What are the key markets for Iran’s crude oil?


India is one of the key oil- export markets for Iran.

Europe is the most crucial market for Iran’s oil sector.

Iran just shipped its first oil tanker to Europe post sanctions.

The International Atomic Energy Agency (or IAEA) confirmed in January this year Iran had fulfilled its promise of cutting back its nuclear program. With this announcement, the United States and European Nations finally lifted the ‘financial and oil’ sanctions from Iran. The lifting of these sanctions meant that the US will no longer prohibit any foreign companies or foreign individuals from purchasing oil and gas from Iran. It would also result in the resumption of trade and investments in petrochemicals, shipping, metals, shipbuilding, insurance, banking and other such services. This historic agreement opens a new chapter for Iran as it looks to increase its oil export revenues by $10 billion in the year 2016. So, where is this additional Iranian oil headed after all?


With oil sanctions lifted, Iran is targeting to increase its oil exports to India substantially. “Indian crude demand is growing faster than other Asian countries. Like our competitors, we see this country as one of the main targets for Asian sales”, said an Iranian government official under condition of anonymity. In fact, India’s crude demand is growing faster than any other nation in the world. As per International Energy Agency’s India Energy Outlook, at 6 million barrels per day, India’s oil demand would increase faster than any other country (even China) in the world in the next 25 years.

It is hardly surprising as to why Iran is so keen to tap this huge market potential (refer the figure). So far, India’s privately owned Essar Oil Limited and Government controlled – Mangalore Refineries and Petrochemicals have started buying the Iranian crude. “We have a long-lasting relationship with Iran and post lifting of sanctions we will evaluate the scenario,” said the Managing Director of Essar Oil Limited. Essar Oil Limited, MRPL and Indian Oil Corporation Limited are bought 110,200 barrels per day and 69,500 barrels per day respectively from Iran in the month of February.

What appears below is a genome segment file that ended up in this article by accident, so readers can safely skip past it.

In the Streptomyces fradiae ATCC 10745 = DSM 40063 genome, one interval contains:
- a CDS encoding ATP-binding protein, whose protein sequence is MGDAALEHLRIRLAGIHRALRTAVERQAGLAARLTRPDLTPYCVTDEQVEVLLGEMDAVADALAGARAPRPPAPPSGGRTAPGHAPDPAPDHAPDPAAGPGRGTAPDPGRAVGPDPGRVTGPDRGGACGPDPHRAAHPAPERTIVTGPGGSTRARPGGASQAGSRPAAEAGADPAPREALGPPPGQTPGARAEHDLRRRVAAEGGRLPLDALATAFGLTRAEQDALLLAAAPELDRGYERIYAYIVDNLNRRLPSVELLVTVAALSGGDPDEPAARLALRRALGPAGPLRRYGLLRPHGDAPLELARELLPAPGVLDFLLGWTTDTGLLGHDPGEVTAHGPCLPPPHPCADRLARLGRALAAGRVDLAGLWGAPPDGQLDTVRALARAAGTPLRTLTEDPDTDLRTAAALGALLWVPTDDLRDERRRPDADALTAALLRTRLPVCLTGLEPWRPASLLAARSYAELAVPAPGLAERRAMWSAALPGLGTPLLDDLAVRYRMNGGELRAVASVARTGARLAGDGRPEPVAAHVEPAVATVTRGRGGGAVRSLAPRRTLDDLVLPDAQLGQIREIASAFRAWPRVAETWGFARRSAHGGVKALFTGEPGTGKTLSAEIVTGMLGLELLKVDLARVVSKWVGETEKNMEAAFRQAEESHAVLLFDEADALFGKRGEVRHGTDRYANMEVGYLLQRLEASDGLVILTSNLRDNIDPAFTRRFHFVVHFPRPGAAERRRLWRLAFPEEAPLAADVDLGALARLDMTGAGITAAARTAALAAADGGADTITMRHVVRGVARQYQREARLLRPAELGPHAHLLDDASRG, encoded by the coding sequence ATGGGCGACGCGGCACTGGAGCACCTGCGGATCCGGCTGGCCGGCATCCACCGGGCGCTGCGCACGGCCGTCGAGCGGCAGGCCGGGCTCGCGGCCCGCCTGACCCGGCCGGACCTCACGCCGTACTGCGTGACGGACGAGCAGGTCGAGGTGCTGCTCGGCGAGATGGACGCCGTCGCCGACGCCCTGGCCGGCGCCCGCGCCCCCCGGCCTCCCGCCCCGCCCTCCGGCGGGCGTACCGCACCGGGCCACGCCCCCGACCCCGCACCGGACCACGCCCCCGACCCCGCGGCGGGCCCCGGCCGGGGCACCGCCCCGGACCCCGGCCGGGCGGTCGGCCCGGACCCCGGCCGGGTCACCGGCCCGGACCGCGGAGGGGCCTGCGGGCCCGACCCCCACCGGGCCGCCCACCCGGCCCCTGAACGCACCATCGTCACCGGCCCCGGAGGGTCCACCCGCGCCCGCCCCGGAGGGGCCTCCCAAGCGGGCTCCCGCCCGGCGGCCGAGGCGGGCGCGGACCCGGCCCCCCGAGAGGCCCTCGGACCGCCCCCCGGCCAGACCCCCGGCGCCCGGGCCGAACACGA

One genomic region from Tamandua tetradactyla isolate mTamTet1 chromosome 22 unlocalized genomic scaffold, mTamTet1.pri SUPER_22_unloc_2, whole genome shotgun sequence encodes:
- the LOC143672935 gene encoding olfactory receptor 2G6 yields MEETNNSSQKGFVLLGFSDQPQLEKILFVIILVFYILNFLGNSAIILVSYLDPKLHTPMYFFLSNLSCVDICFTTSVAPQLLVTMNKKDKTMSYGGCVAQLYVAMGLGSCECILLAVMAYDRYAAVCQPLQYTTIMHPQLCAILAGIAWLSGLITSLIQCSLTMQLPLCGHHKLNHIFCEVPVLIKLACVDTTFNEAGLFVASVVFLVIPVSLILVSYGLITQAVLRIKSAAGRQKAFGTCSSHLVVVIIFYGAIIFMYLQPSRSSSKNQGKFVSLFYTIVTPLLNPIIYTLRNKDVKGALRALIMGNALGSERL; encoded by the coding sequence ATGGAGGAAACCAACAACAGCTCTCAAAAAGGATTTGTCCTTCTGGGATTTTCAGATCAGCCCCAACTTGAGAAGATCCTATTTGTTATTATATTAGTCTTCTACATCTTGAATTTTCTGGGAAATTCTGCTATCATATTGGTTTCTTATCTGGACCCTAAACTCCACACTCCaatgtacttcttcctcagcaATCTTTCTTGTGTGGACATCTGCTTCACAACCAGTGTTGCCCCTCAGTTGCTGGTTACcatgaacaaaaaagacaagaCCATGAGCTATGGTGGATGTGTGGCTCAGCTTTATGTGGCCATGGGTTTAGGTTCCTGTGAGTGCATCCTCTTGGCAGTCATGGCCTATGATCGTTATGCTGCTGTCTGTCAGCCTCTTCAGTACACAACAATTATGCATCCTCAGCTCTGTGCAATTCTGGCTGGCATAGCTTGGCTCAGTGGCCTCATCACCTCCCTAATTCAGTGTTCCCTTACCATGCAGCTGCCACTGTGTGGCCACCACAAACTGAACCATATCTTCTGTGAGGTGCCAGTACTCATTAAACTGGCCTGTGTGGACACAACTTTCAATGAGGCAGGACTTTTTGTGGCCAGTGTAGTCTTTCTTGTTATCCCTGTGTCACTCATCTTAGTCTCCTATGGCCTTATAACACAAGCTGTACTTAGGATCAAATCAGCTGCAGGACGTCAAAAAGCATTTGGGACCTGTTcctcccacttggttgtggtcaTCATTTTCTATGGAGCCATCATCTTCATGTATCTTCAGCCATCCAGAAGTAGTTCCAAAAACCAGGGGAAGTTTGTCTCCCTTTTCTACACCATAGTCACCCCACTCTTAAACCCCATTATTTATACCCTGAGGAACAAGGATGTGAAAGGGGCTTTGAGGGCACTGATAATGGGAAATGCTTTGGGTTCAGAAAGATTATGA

Iran’s oil exports dropped from 2.6 million barrels per day in 2011 to around 1.4 million barrels per day (year 2014) after the imposition of sanctions by the US and the European Union. Before these sanctions, Iran was shipping around 800,000 barrels per day of crude oil to Europe, with Spain and Italy depending on Iranian crude for 16% and 13% of their total oil imports. Moreover, companies like Royal Dutch Shell (RDSA), Total (FP), Eni SpA (NYSE:E), Hellenic Petroleum (ELPE.AT) and Respol (REP) were major buyers of Iranian crude before the sanctions. All these users are now ready to resume business with Iran. Moreover, Iran’s Mehr news agency quoted that Iran’s oil exports to European countries (that include Spain, Germany, Britain, Italy and France) could increase by around 500,000 barrels per day which is almost double when compared to India. On March 6, Cepsa- a Spanish refiner became the first European player to offload Iranian crude since the 2012- sanctions.


It is pretty clear that Europe is the most crucial market for Iran at the moment. Companies like Eni SpA, Hellenic Petroleum and Respol haven’t purchased any crude oil from Iran after the lifting of sanctions. However, all these companies are likely to resume imports from Iran in the coming few months as they would try to leverage the market situation and get discounts on their purchases. Moreover, as Iran has rejected the proposal of freezing its output, it is getting ready to fight for the markets (especially Europe) that it lost to countries like Saudi Arabia, Russia and Iraq.

This article was written by Gaurav Agnihotri for Seeking Alpha on March 16,2016.